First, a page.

What should all first-time founders know before they start a company? originally appeared on Quora: the place to gain and share knowledge, empowering people to learn from others and better understand the world.

Answer by William Hockey, Co-founder & CTO of Plaid, on Quora:

What should all first-time founders know before they start a company? There are definitely too many to list for this post, and there are countless articles by founders more successful than myself. But here are a couple things I've learned that I see rarely talked about.

  • I think sometimes founders learn too much on the job. The current climate idealizes hard charging founders who learn on the job. However, Both Zach and I never worked for a startup before we founded Plaid, which means not only did we have to learn how to build a company, we also had to learn how to work and succeed at a startup in Silicon Valley. Basic things like recruiting, management, quarterly planning, all hands, etc. we all had to learn while doing them. If we had worked at a successful startup as employees before we started, and seen what great looked like, we could have shaved at least a year or two off in the beginning.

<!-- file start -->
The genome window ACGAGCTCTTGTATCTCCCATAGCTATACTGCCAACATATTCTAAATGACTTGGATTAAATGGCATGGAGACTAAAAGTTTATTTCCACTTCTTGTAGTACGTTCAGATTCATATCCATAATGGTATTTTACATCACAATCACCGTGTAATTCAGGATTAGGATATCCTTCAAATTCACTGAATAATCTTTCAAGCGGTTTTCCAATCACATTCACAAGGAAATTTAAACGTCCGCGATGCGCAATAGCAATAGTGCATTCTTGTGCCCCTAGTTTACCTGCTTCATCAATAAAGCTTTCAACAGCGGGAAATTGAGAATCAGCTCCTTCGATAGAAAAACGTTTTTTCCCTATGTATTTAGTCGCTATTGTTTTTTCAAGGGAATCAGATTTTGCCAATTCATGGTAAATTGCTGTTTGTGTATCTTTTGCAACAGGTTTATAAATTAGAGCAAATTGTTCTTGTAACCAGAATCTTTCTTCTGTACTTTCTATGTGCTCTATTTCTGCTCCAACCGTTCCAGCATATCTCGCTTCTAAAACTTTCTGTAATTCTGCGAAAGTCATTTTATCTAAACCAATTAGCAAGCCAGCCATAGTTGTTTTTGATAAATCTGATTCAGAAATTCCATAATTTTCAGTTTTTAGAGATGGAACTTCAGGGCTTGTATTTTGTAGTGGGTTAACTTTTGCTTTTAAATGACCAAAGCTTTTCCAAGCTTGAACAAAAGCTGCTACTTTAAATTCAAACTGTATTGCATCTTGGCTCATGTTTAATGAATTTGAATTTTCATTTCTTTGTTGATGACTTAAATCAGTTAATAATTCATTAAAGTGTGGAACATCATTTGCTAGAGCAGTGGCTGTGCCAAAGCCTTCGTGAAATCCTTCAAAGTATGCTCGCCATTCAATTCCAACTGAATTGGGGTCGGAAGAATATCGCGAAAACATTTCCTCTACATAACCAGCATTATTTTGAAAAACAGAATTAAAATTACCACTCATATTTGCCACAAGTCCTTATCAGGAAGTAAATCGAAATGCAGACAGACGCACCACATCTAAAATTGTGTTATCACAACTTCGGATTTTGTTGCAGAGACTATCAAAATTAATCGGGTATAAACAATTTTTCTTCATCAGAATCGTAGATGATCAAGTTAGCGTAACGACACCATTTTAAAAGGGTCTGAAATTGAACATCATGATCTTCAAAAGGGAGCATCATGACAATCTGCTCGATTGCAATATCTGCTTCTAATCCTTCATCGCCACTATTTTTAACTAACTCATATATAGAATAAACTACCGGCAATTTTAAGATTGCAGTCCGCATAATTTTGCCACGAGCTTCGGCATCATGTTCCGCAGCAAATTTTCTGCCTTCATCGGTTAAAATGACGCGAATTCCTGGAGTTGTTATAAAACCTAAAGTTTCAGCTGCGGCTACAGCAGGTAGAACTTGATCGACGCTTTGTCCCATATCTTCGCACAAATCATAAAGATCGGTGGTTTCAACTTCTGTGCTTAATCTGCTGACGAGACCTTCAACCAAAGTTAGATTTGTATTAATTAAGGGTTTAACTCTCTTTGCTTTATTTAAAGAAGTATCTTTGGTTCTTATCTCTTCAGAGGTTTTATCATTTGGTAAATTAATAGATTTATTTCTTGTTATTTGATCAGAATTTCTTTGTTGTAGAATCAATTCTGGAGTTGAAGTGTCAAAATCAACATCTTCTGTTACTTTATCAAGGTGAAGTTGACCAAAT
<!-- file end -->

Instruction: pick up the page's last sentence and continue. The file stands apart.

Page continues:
• Never compromise on recruiting and do it yourself. Keep a maniacally high bar for talent and never ever compromise.
    • If your first twenty employees are incredible it's going to make it ten times easier to hire the next hundred. At Plaid during every debrief, after reading and discussing everyone's feedback, every interviewer rates the candidate from 1-4. Where 3 is hire and 4 is a must hire. If a candidate gets all 3s we always reject. There are definitely good candidates that we miss, but one bad employee when you're under twenty is too large of a risk to take chances.
    • Early on, you should probably spend 75% of your time recruiting. This doesn't mean interviewing recruiters or talking to external recruiters. This means sending cold emails and ruthlessly mining your network. Some founders would bristle at the concept of being a sourcer, but Zach and I hired a majority of our early employees from cold emails (and we still spend a good amount of time on top of funnel sourcing) [1].
  • Don't over engineer early on. This may be a bit more controversial, but too many founders try to get the technology perfect on day one. You don't need 100% test coverage and the capacity to scale to thousands of users before you have product-market fit. You're going to have to rebuild the system numerous times as you narrow down on your perfect market. Build just enough to find the market, once you find the perfect product then you can build it to scale.

[1] Newer startups like Topfunnel make it way easier than it used to be.

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Published on: Jan 22, 2018